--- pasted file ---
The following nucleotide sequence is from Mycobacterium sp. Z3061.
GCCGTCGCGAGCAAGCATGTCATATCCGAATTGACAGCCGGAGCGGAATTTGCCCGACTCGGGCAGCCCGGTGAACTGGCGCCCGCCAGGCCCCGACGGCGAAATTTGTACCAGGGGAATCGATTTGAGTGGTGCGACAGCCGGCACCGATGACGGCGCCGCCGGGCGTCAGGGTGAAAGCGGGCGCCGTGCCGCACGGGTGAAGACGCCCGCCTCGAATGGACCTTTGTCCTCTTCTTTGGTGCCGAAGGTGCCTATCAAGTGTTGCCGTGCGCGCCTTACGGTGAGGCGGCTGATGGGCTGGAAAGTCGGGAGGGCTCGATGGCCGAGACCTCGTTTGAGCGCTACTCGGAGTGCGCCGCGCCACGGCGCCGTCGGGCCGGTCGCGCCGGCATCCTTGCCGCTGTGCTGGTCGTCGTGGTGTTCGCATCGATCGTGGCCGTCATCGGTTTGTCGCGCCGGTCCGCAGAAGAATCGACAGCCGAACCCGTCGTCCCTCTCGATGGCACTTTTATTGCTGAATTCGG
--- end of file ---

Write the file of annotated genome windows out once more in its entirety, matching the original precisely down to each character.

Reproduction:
The following nucleotide sequence is from Mycobacterium sp. Z3061.
GCCGTCGCGAGCAAGCATGTCATATCCGAATTGACAGCCGGAGCGGAATTTGCCCGACTCGGGCAGCCCGGTGAACTGGCGCCCGCCAGGCCCCGACGGCGAAATTTGTACCAGGGGAATCGATTTGAGTGGTGCGACAGCCGGCACCGATGACGGCGCCGCCGGGCGTCAGGGTGAAAGCGGGCGCCGTGCCGCACGGGTGAAGACGCCCGCCTCGAATGGACCTTTGTCCTCTTCTTTGGTGCCGAAGGTGCCTATCAAGTGTTGCCGTGCGCGCCTTACGGTGAGGCGGCTGATGGGCTGGAAAGTCGGGAGGGCTCGATGGCCGAGACCTCGTTTGAGCGCTACTCGGAGTGCGCCGCGCCACGGCGCCGTCGGGCCGGTCGCGCCGGCATCCTTGCCGCTGTGCTGGTCGTCGTGGTGTTCGCATCGATCGTGGCCGTCATCGGTTTGTCGCGCCGGTCCGCAGAAGAATCGACAGCCGAACCCGTCGTCCCTCTCGATGGCACTTTTATTGCTGAATTCGG